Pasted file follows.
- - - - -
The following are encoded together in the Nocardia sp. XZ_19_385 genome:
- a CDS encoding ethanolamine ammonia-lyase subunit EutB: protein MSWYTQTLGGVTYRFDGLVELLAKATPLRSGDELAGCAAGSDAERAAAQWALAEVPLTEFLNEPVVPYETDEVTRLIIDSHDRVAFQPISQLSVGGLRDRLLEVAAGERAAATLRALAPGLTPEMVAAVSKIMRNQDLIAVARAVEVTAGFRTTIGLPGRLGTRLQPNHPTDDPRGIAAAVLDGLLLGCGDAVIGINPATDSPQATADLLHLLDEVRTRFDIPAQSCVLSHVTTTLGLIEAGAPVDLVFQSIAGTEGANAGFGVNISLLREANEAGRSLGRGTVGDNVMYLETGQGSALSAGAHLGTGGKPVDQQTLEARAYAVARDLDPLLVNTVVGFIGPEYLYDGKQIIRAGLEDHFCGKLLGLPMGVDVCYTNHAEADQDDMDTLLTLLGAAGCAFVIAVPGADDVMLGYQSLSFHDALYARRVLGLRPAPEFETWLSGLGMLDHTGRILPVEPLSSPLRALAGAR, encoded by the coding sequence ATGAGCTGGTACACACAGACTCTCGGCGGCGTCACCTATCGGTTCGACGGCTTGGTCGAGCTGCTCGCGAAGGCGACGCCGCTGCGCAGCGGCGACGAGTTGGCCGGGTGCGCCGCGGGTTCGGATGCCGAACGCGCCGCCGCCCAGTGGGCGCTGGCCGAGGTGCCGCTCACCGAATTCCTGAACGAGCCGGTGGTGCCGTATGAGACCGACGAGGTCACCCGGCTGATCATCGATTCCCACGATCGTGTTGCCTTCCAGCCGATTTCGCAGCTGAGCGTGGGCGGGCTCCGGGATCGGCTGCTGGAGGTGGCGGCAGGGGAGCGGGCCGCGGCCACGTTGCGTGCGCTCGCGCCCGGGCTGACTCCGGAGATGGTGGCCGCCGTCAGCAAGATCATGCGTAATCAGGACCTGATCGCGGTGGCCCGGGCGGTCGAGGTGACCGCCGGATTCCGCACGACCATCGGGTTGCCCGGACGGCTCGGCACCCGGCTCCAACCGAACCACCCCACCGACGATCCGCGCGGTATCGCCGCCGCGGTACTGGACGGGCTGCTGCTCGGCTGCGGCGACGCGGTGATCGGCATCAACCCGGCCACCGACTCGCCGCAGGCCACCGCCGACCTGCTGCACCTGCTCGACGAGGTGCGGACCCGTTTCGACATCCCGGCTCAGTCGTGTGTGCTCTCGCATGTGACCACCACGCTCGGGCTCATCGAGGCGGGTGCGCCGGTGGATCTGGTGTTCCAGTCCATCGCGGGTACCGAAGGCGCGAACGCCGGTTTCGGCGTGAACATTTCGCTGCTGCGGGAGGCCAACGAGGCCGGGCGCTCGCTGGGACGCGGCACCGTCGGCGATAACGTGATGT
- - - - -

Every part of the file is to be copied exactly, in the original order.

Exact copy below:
The following are encoded together in the Nocardia sp. XZ_19_385 genome:
- a CDS encoding ethanolamine ammonia-lyase subunit EutB: protein MSWYTQTLGGVTYRFDGLVELLAKATPLRSGDELAGCAAGSDAERAAAQWALAEVPLTEFLNEPVVPYETDEVTRLIIDSHDRVAFQPISQLSVGGLRDRLLEVAAGERAAATLRALAPGLTPEMVAAVSKIMRNQDLIAVARAVEVTAGFRTTIGLPGRLGTRLQPNHPTDDPRGIAAAVLDGLLLGCGDAVIGINPATDSPQATADLLHLLDEVRTRFDIPAQSCVLSHVTTTLGLIEAGAPVDLVFQSIAGTEGANAGFGVNISLLREANEAGRSLGRGTVGDNVMYLETGQGSALSAGAHLGTGGKPVDQQTLEARAYAVARDLDPLLVNTVVGFIGPEYLYDGKQIIRAGLEDHFCGKLLGLPMGVDVCYTNHAEADQDDMDTLLTLLGAAGCAFVIAVPGADDVMLGYQSLSFHDALYARRVLGLRPAPEFETWLSGLGMLDHTGRILPVEPLSSPLRALAGAR, encoded by the coding sequence ATGAGCTGGTACACACAGACTCTCGGCGGCGTCACCTATCGGTTCGACGGCTTGGTCGAGCTGCTCGCGAAGGCGACGCCGCTGCGCAGCGGCGACGAGTTGGCCGGGTGCGCCGCGGGTTCGGATGCCGAACGCGCCGCCGCCCAGTGGGCGCTGGCCGAGGTGCCGCTCACCGAATTCCTGAACGAGCCGGTGGTGCCGTATGAGACCGACGAGGTCACCCGGCTGATCATCGATTCCCACGATCGTGTTGCCTTCCAGCCGATTTCGCAGCTGAGCGTGGGCGGGCTCCGGGATCGGCTGCTGGAGGTGGCGGCAGGGGAGCGGGCCGCGGCCACGTTGCGTGCGCTCGCGCCCGGGCTGACTCCGGAGATGGTGGCCGCCGTCAGCAAGATCATGCGTAATCAGGACCTGATCGCGGTGGCCCGGGCGGTCGAGGTGACCGCCGGATTCCGCACGACCATCGGGTTGCCCGGACGGCTCGGCACCCGGCTCCAACCGAACCACCCCACCGACGATCCGCGCGGTATCGCCGCCGCGGTACTGGACGGGCTGCTGCTCGGCTGCGGCGACGCGGTGATCGGCATCAACCCGGCCACCGACTCGCCGCAGGCCACCGCCGACCTGCTGCACCTGCTCGACGAGGTGCGGACCCGTTTCGACATCCCGGCTCAGTCGTGTGTGCTCTCGCATGTGACCACCACGCTCGGGCTCATCGAGGCGGGTGCGCCGGTGGATCTGGTGTTCCAGTCCATCGCGGGTACCGAAGGCGCGAACGCCGGTTTCGGCGTGAACATTTCGCTGCTGCGGGAGGCCAACGAGGCCGGGCGCTCGCTGGGACGCGGCACCGTCGGCGATAACGTGATGT